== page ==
Louisiana Pacific eyes Cook for siding plant

An example of Louisiana-Pacific's wood siding product.

An example of Louisiana-Pacific’s wood siding product.

During the 2016 legislative session, the prospect of a potential Louisiana-Pacific wood siding plant in Northern Minnesota drove the agenda of the Iron Range legislative delegation.

The original concept made Hoyt Lakes the preferred site. A deal in the tax bill offered tax incentives, but the tax bill never became law. So the Iron Range Resources and Rehabilitation Board (IRRRB) offered its own incentive package.

All along, Northern Minnesota was just one of several sites under consideration by Louisiana-Pacific. Locations in Michigan and Canada also had the company’s eye.

Late last week, Congressman Rick Nolan let it slip that L-P was looking at the former Ainsworth lumber plant in Cook, rather than Hoyt Lakes. Media outlets then confirmed that L-P had just purchased the site, which it had previously been renting as storage for its existing mills in Two Harbors, Minnesota and Hayward, Wisconsin.

John Myers of the Duluth News Tribune reports that Louisiana-Pacific is considering Cook, but its part of a much larger equation that includes a plant in Quebec. L-P swapped for that plant last week as well.

According to Louisiana-Pacific, much remains unresolved. You can see that in Myers’ story:

LP made it clear Friday that no final decision had been made on where to build the new plant.

“In northern Minnesota our focus is on the Cook site, not Hoyt Lakes. As our release says, the Val-d’Or mill site in Canada is also part of this equation,” Morrison told the News Tribune. “We are evaluating both sites.”

The new acquisitions in Quebec and Cook are “part of LP’s strategy to increase siding capacity, an area of the business that has delivered consistent sales growth over the past decade. The Canadian mill exchange, coupled with the recent Minnesota acquisition, provides us flexibility and increases our ability to optimize our capacity for sustained business growth,” said Curt Stevens, LP’s CEO. “We have seen tremendous growth in our siding business and anticipate this growth to continue as we look to meet increasing demand.”

The goal, Stevens said, is to have the new facility producing siding “by the end of 2018.”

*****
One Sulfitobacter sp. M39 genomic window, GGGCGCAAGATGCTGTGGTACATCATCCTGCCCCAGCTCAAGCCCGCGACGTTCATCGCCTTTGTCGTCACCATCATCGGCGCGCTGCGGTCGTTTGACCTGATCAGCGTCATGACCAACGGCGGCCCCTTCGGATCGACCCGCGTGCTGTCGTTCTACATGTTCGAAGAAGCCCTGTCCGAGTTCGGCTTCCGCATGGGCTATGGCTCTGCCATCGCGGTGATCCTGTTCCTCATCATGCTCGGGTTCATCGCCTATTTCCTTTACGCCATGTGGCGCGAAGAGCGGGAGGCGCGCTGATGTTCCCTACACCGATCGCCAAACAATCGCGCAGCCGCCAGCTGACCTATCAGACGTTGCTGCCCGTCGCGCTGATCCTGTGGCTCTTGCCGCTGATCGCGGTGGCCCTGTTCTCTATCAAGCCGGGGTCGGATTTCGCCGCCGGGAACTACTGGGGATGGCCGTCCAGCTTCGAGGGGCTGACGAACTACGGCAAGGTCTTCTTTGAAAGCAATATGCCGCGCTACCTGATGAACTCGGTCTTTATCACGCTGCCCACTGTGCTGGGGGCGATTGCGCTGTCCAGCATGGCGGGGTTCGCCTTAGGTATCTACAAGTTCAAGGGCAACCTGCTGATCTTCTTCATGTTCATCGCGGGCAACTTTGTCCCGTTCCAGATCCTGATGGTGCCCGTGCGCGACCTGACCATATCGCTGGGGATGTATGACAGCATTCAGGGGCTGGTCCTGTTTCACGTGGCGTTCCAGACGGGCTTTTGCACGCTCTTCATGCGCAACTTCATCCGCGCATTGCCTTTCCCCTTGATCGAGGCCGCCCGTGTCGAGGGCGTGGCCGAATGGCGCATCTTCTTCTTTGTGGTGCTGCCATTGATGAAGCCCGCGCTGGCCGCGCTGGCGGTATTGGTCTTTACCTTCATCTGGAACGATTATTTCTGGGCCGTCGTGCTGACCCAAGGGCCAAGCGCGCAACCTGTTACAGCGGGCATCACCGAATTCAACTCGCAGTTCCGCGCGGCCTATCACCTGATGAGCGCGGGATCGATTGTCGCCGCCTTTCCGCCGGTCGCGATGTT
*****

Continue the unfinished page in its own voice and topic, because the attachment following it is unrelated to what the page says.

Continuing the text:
L-P still has numbers to crunch. Whether the plant ends up in Minnesota or Quebec seems unresolved.

Northern Minnesota would love to have this wood siding plant. It’s the kind of value-added product line that economic developers talk about constantly. More than 100 jobs are possible if it goes.

Yet this seems another example of the old truth. Trying to lure companies from the outside quickly becomes a shape-shifting competition among similar regions.

We should be willing to chase opportunities, but in all that chasing let’s not forget to generate innovation from within the region, too. That’s the kind of growth that lasts.


  1. Independant says

    The entire project has also significantly shrunk in size and even if it goes into the old building in Cook (which would still be a great thing) it will hardly be a blip on the radar compared to the $440+ million dollar new facility they were proposing in Hoyt Lakes. It seems that the East Range cannot get anything to go its way lately. I agree with Aaron about chasing these opportunities when we can but also doubling down on efforts to support organic development opportunities sprung from local entrepreneurs.

    • Agreed. I view it as kind of analogous to a stock investment portfolio. The economy is probably healthiest when it is diversified and you have a mix of large, mid sized, and small companies, as well as a mix of stable and growth companies. Preferably most of these companies sell goods or services to customers outside the region, bringing in the needed capital for us to operate and pay for our local services (and businesses who don’t sell outside the region). It’s probably wise to put some effort into attracting outside businesses, but there should definitely be a limit on it, and it shouldn’t be at the expense of organic development, or supporting growth of our already established small and mid sized companies.

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